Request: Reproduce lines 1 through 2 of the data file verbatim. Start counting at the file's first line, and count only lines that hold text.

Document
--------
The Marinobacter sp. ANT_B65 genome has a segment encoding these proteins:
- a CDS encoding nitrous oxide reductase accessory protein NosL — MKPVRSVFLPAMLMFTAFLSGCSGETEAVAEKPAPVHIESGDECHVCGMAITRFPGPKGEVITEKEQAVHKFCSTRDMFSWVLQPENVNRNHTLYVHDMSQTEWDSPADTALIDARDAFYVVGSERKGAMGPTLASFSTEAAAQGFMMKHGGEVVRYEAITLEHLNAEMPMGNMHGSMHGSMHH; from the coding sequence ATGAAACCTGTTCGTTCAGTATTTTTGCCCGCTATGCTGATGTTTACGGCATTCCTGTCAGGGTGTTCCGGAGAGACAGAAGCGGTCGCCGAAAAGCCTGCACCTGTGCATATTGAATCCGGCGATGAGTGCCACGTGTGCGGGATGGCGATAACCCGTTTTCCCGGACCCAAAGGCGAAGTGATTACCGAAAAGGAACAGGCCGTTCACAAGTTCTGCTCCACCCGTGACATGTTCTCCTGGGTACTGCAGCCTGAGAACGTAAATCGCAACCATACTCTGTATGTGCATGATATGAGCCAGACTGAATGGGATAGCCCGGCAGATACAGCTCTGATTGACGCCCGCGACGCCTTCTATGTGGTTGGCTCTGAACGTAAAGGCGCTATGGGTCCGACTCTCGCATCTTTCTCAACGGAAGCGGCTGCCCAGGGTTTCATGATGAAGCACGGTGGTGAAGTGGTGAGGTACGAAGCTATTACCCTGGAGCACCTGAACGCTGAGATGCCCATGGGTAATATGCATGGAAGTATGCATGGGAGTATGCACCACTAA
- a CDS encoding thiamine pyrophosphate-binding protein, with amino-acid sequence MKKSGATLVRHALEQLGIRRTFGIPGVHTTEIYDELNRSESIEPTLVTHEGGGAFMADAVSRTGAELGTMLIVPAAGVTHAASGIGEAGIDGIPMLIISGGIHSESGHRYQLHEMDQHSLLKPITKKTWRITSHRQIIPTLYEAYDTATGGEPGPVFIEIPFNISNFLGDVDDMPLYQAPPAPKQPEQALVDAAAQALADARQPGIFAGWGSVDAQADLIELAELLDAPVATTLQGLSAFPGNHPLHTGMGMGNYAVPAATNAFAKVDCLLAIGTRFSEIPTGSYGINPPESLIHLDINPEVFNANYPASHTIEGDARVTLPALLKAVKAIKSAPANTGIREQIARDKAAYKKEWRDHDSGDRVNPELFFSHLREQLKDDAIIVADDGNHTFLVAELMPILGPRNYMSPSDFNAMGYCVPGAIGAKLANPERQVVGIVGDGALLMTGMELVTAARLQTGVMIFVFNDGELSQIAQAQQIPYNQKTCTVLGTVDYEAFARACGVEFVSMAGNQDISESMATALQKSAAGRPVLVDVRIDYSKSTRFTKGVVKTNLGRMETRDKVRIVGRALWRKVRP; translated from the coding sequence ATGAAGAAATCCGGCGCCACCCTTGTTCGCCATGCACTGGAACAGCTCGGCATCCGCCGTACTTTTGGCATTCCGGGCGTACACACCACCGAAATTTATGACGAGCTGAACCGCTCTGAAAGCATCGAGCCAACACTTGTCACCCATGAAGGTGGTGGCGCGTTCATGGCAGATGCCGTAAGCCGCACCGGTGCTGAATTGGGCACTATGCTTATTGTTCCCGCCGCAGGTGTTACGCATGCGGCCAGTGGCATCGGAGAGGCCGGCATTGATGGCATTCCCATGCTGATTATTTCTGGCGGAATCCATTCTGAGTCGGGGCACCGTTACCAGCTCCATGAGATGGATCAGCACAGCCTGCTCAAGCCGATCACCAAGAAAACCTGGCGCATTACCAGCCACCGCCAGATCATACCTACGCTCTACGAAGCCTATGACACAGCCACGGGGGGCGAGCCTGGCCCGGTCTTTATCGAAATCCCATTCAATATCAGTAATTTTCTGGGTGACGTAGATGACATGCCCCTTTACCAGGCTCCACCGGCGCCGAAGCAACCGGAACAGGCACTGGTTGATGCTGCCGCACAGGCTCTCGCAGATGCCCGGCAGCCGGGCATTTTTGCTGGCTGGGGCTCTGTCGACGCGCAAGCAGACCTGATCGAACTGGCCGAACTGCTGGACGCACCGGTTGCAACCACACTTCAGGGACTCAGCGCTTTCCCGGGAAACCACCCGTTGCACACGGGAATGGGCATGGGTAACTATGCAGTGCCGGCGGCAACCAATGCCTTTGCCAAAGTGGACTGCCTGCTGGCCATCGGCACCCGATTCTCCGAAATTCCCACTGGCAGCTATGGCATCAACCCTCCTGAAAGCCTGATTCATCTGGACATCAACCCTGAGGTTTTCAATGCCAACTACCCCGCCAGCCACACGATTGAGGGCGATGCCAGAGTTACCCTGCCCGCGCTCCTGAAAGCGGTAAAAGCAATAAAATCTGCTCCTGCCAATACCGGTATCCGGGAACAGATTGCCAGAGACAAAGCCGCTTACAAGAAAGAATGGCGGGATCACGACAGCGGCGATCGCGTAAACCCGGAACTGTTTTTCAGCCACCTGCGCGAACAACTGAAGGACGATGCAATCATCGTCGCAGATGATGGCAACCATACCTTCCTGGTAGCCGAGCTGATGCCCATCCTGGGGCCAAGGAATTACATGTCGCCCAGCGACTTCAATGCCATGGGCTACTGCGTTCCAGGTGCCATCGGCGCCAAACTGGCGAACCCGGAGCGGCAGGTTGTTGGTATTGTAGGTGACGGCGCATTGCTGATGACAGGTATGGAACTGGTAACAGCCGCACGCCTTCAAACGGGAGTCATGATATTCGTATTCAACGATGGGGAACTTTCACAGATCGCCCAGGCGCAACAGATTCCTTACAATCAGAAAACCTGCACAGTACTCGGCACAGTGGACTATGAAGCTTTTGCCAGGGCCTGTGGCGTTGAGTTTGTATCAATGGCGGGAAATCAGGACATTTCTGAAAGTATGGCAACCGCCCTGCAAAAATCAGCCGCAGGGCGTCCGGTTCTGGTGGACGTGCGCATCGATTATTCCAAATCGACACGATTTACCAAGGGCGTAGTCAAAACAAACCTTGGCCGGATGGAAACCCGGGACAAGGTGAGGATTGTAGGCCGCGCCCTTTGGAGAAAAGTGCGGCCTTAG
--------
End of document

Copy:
The Marinobacter sp. ANT_B65 genome has a segment encoding these proteins:
- a CDS encoding nitrous oxide reductase accessory protein NosL — MKPVRSVFLPAMLMFTAFLSGCSGETEAVAEKPAPVHIESGDECHVCGMAITRFPGPKGEVITEKEQAVHKFCSTRDMFSWVLQPENVNRNHTLYVHDMSQTEWDSPADTALIDARDAFYVVGSERKGAMGPTLASFSTEAAAQGFMMKHGGEVVRYEAITLEHLNAEMPMGNMHGSMHGSMHH; from the coding sequence ATGAAACCTGTTCGTTCAGTATTTTTGCCCGCTATGCTGATGTTTACGGCATTCCTGTCAGGGTGTTCCGGAGAGACAGAAGCGGTCGCCGAAAAGCCTGCACCTGTGCATATTGAATCCGGCGATGAGTGCCACGTGTGCGGGATGGCGATAACCCGTTTTCCCGGACCCAAAGGCGAAGTGATTACCGAAAAGGAACAGGCCGTTCACAAGTTCTGCTCCACCCGTGACATGTTCTCCTGGGTACTGCAGCCTGAGAACGTAAATCGCAACCATACTCTGTATGTGCATGATATGAGCCAGACTGAATGGGATAGCCCGGCAGATACAGCTCTGATTGACGCCCGCGACGCCTTCTATGTGGTTGGCTCTGAACGTAAAGGCGCTATGGGTCCGACTCTCGCATCTTTCTCAACGGAAGCGGCTGCCCAGGGTTTCATGATGAAGCACGGTGGTGAAGTGGTGAGGTACGAAGCTATTACCCTGGAGCACCTGAACGCTGAGATGCCCATGGGTAATATGCATGGAAGTATGCATGGGAGTATGCACCACTAA